What Is Balayage? Everything to Know About the Hair Highlighting Technique


Balayage has been ~A Thing~ for a while now, but if you still don’t know much about it or even how to pronounce it (is it bah-layage or bay-layage?), you’re not the only one. Often confused with other hair color trends, like ombré and traditional highlights, balayage is its own separate technique that deserves an entire guide devoted to explaining it, which is why we’re here, people.

So if you’re confused, don’t worry—this is a judgment-free zone where we (ok, mostly colorists Laura Gibson, Rusk artistic director, and Christin Brown, owner of Full Spiral Salon, who both specialize in balayage) answer all your questions about the hair-highlighting technique, even the most basic ones you might have—uh, what is balayage?—and much more. So let’s get to it.

Balayage is technically an application technique, not a finished result, but it’s not unusual these days to hear it used to describe both. “Balayage traditionally started as a French way of painting the hair,” Gibson says. “But as time has gone on and things have evolved, it’s more used as a description of hair color that’s beachy and sun-kissed.” As Brown explains it, the term “balayage” means “to sweep,” which is why the technique can be so soft and graceful.

Achieved through a freehand painting application technique (no foils), balayage gives the hair a natural, surface highlight on the top of the strands that cascades into full color. From blonde balayage to brown balayage, the customizable technique can be used to achieve a wide range of shade results. Curly hair, straight hair, super-long hair, short pixie cuts—Brown says the balayage technique can be used on all hair types to add brightness, dimension, and boldness.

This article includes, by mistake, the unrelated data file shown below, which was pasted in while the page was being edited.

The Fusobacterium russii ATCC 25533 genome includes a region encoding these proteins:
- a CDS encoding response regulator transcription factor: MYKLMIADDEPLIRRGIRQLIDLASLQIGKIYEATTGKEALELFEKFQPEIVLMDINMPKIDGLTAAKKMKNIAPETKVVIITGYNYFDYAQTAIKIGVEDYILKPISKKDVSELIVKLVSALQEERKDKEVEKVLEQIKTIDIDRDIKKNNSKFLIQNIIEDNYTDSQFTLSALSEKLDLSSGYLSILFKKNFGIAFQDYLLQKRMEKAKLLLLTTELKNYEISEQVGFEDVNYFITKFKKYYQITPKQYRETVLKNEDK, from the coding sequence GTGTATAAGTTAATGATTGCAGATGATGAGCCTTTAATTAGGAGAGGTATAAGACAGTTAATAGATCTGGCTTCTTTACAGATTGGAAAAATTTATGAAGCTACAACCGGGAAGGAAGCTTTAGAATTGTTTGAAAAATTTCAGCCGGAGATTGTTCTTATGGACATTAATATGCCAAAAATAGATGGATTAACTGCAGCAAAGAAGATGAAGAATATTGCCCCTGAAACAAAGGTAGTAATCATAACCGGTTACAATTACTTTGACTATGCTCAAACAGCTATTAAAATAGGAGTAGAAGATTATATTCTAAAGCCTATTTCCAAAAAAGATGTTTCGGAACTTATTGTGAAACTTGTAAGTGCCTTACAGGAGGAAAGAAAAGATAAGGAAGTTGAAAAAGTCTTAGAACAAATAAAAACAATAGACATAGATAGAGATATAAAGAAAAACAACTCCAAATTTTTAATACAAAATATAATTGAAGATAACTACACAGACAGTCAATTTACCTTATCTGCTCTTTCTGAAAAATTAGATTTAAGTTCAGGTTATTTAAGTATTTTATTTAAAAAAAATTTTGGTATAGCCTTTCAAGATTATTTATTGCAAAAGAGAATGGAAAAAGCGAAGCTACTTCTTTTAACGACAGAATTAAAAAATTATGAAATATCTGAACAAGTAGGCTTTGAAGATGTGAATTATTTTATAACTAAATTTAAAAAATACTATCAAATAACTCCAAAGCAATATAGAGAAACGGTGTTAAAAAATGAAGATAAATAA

Balayage is great, but it’s not necessarily better than other highlighting techniques, and Gibson notes the approach for achieving your desired outcome is best left up to the colorist doing your hair, who can determine the best fit for you. This low-maintenance hair color technique will always be a favorite for people who like their color but don’t want to live at the salon, which is why it’s still just as popular in 2021 as it was in 2014.

But if you’re someone who wants to have highlights come through every which way you part your hair, Gibson says balayage, which leaves a lot more of the depth of the natural hair, wouldn’t be the best service for you.

Part of what has made balayage so popular for so long is just how customizable it is, not to mention the many differences among artists with different techniques and applications. “Some people use lighteners and some use color,” Brown notes. “You can balayage to lighten a guest’s hair or to take them darker with more depth. Whether it’s reds, blondes, or vivid colors, the possibilities are truly endless.”

The cost of a balayage service really just depends. In general, Gibson says the price can start around $175 in suburban areas or $250 in cities, and go up from there (oh, and don’t forget you’ll need to tip your hairstylist too). I know what you’re thinking—why so expensive?! Balayage looks natural and easy, but it ain’t. Gibson explains that you’re paying more for placement and the fact that you’re getting a better grow-out. Not only that, but oftentimes clients want a root shadow with their balayage, which is an extra step to the process—and, of course, affects the cost.